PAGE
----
Who Discovered Mars?

Mars is one of the 5 planets visible with the unaided eye. On any dark night, when Mars is in the sky, it’s easy to see with your own eyes. Ancient people knew about Mars, and long ago discovered that it moves from night to night compared to the stars. So it’s impossible to know who discovered Mars. That would have been one of the first humans.

Perhaps a better question to ask is: who realized that Mars is a planet? And that discovery happened with the idea that the Earth is a planet.

In ancient times, astronomers thought that the Earth was the center of the Universe, and the Sun, Moon, planets and stars orbited around us in a set of crystalline spheres. But the motions of the planets were hard to explain; they would sometimes speed up, stop, and even reverse their direction in the sky.

But the astronomer Nicolaus Copernicus developed the view that it was the Sun that was at the center of the Solar System, and the planets orbited around it. This view neatly explained the strange motions of the planets, since the Earth was also moving around the Sun, and these quirks were really just changes in perception.

Galileo was the first person to view Mars in a telescope, and he saw not much more than a bright disk. He did take many observations over the course of the year and realized that Mars gets closer and more distant, and so larger and smaller in his telescope. As telescopes got bigger and better, astronomers were able to make out the polar ice caps on Mars, and some astronomers incorrectly thought they saw a system of canals crisscrossing the surface of the planet.

But the best views of Mars came with the first robotic exploration of Mars. The first spacecraft to arrive at Mars was NASA’s Mariner 4, launched in 1964. The first spacecraft to go into orbit around Mars was Mariner 9, in 1971. These spacecraft helped take high resolution images that revealed craters, mountains and chasms; the red landscape of Mars that we’re so familiar with today.

We’ve written many articles about the discovery of planets for Universe Today. Here’s an article about the discovery of Uranus, and another about the discovery of Neptune.

If you’d like more information on Mars, check out Hubblesite’s News Releases about Mars, and here’s a link to the NASA Mars Exploration home page.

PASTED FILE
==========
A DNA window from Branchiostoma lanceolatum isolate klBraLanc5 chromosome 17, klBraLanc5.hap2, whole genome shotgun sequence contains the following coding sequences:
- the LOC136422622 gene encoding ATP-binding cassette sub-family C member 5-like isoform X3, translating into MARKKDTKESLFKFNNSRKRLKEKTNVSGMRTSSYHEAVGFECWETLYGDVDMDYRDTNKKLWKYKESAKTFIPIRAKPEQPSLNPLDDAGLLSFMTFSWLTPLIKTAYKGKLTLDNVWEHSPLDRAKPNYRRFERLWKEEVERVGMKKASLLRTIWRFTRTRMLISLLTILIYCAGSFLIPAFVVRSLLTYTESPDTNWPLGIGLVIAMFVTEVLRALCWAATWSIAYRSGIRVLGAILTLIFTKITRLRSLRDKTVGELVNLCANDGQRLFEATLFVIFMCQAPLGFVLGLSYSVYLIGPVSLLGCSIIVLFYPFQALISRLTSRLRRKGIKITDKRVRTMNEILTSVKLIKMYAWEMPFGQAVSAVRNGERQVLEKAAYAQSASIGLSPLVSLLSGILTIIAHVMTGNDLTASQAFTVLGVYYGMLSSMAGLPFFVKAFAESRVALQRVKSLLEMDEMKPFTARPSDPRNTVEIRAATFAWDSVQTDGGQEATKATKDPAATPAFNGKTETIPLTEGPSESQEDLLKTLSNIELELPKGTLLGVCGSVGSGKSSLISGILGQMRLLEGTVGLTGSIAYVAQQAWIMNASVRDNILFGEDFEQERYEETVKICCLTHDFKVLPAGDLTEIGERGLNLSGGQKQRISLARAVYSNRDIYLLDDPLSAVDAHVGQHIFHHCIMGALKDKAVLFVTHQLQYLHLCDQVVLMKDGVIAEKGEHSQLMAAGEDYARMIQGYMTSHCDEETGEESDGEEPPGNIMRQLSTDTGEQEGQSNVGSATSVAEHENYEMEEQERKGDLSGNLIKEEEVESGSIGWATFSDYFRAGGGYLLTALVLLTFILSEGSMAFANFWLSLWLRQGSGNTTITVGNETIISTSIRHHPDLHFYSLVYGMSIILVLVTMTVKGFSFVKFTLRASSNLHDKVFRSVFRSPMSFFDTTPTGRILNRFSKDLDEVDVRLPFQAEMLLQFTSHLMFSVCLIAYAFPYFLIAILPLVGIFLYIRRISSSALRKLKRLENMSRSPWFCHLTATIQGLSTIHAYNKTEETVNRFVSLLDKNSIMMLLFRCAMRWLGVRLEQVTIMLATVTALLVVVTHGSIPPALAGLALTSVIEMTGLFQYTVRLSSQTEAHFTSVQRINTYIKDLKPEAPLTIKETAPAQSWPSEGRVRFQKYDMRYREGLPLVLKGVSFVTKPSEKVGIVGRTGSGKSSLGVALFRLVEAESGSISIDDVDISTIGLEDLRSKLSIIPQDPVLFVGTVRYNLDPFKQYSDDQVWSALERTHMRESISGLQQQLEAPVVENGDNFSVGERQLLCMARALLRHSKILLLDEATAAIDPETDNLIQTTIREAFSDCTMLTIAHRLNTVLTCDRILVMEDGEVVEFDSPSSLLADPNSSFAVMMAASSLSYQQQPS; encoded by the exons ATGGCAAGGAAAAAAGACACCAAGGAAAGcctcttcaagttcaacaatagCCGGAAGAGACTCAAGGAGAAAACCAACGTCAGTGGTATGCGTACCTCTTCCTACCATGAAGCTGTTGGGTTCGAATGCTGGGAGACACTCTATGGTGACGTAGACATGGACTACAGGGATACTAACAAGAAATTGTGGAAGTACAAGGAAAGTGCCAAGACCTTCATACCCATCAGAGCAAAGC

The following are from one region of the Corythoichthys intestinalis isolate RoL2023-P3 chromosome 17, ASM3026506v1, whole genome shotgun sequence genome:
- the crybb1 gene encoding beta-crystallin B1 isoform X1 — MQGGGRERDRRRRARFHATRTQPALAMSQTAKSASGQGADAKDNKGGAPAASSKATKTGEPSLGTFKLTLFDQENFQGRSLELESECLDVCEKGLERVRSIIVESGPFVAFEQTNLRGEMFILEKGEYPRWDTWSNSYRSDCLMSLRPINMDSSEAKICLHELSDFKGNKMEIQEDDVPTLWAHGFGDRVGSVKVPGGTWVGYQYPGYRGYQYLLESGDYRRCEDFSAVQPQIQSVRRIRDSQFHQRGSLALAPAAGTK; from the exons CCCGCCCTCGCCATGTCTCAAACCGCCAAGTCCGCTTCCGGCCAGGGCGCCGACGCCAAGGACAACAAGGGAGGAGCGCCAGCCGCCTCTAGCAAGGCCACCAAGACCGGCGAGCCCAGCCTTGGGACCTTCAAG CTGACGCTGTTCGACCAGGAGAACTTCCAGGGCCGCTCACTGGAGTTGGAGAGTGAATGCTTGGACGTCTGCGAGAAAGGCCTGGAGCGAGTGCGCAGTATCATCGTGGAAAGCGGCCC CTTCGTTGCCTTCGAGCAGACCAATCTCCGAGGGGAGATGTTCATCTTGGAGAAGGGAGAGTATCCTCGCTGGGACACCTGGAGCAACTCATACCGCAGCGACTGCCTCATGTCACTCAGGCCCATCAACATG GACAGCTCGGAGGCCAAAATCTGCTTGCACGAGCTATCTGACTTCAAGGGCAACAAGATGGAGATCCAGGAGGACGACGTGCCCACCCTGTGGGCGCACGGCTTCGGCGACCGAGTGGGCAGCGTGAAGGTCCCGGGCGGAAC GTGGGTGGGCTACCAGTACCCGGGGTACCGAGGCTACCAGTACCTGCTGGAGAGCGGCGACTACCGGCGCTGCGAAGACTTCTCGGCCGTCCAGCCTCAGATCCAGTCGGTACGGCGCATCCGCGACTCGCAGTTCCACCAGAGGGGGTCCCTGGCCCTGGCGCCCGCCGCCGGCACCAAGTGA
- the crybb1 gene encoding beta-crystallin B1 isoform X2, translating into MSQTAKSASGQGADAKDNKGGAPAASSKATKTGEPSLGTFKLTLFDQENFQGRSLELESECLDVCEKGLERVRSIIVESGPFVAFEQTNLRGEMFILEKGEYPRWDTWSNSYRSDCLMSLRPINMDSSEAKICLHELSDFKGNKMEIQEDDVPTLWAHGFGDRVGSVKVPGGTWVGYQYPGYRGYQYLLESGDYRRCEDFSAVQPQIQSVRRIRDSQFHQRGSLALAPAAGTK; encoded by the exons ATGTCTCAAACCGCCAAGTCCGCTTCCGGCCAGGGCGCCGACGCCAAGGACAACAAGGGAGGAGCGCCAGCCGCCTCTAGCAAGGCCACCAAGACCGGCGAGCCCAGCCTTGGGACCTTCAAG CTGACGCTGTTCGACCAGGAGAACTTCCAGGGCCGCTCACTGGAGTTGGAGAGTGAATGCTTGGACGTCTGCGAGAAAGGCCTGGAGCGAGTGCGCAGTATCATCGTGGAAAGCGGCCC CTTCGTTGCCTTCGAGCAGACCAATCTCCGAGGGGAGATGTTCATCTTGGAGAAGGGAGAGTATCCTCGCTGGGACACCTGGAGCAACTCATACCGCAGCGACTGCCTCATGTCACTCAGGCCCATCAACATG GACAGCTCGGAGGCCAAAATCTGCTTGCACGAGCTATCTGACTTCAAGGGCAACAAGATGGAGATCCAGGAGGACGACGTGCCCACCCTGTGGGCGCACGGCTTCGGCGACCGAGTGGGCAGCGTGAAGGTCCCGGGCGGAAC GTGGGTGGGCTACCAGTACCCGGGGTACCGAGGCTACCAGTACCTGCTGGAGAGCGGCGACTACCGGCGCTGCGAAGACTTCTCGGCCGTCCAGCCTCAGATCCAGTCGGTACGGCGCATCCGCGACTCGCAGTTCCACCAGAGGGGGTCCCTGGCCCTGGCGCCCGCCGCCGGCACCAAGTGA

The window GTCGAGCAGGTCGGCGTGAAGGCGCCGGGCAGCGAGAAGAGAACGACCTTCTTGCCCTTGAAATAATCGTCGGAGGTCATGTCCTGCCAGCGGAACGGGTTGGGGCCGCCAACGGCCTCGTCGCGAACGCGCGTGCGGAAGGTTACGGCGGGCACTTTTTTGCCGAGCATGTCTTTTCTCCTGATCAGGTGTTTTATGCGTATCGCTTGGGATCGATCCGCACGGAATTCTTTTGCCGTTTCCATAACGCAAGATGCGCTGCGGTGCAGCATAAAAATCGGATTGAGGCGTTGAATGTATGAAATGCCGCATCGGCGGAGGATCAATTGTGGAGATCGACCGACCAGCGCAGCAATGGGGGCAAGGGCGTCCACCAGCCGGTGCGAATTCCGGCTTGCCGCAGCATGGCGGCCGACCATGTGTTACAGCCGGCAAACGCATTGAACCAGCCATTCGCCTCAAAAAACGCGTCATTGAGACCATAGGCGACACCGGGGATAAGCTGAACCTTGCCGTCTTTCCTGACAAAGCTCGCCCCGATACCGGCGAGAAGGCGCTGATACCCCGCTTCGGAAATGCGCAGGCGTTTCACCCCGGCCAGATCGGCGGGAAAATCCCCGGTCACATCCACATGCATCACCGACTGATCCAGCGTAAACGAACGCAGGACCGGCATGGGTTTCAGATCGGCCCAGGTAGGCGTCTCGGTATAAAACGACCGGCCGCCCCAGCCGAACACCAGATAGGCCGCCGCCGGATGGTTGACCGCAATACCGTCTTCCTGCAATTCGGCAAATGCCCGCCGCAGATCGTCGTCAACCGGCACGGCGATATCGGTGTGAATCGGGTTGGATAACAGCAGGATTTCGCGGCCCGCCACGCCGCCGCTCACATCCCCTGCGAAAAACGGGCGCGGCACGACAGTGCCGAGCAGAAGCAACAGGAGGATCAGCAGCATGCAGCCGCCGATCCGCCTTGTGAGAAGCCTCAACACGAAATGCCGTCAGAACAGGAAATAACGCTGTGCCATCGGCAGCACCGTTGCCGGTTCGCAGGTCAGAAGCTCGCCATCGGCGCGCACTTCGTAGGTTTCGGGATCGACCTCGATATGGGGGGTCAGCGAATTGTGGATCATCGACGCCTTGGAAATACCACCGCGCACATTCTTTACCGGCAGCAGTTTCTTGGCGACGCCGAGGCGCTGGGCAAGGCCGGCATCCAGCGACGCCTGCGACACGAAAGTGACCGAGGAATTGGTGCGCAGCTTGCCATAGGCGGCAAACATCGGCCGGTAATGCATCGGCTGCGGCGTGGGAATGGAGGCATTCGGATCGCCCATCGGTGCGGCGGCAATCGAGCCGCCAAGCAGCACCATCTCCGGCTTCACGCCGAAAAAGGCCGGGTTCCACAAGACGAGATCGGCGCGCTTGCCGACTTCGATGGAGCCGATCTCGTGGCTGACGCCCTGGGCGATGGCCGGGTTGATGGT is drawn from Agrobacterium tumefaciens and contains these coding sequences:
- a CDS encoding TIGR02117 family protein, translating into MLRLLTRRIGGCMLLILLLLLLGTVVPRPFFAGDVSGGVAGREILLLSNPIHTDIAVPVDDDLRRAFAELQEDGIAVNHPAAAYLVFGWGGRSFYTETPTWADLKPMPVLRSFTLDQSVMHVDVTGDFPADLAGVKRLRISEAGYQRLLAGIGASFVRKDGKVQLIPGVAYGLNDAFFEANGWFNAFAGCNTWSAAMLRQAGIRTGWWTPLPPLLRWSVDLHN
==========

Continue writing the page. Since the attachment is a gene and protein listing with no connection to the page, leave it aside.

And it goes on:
We’ve also recorded several episodes of Astronomy Cast about Mars. Start here, Episode 52: Mars.

NASA Mars Exploration
NASA: The Mariner Missions

When Was Mars Discovered?

It is impossible to know the answer to ”when was Mars discovered”. It is bright enough to be seen in the night sky without binoculars or a telescope and has been documented for at least 4,000 years.

If you were to change the question a little to ”who first theorized that Mars was a planet”, then an answer can be found. Nicolaus Copernicus is the first astronomer to postulate that Mars and a few other bodies known at the time were planets. The heliocentric theory that he published in 1543 marked the first time that astronomers widely considered the possibility that the Sun was the center of the Solar System instead of the Earth.

While no one knows who first discovered Mars, we do know who made many of the discoveries about the planet. It is known that Tycho Brahe, a Danish astronomer made accurate calculations of the position of Mars as early as 1576. Johannes Kepler theorized that the orbit of Mars was elliptical in contradiction to what astronomers believed at the time. He soon expanded that theory to encompass all planets. In 1659, Christian Huygens, a Dutch astronomer drew Mars with the observations he made using a telescope he designed himself. He also discovered a strange feature on the planet that became known as Syrtis Major.

On November 28, 1964, Mariner 4 was launched successfully on an eight-month voyage to the Red Planet. It made its first flyby on July 14, 1965, collecting the first close-up photographs of another planet. The pictures showed many impact craters, some of them touched with frost in the chill Martian evening. The Mariner 4 spacecraft was able to function for about three years in solar orbit, continuing long-term studies of the solar wind environment and making coordinated measurements with Mariner 5.

There are currently six spacecraft in orbit around Mars or on its surface and several more are in the planning or design stages. Five are gathering data at an amazing rate, the other(Phoenix) is non-functioning. New discoveries like subsurface water ice and methane plumes in the atmosphere are being made on a regular basis. Scientists may not be able to give an answer to ”when was Mars discovered”, but they can offer answers to thousands of other questions and the list is growing as we speak.

We have written many articles about the study of Mars. Here an article about how methane is being produced on Mars, and the possible discovery of life on Mars.

Here are some additional articles about the early observations of Mars, and here’s a whole book about observing Mars.

We have recorded an entire episode of Astronomy Cast about the planet Mars. Listen to it here, Episode 52: Mars.

Source: NASA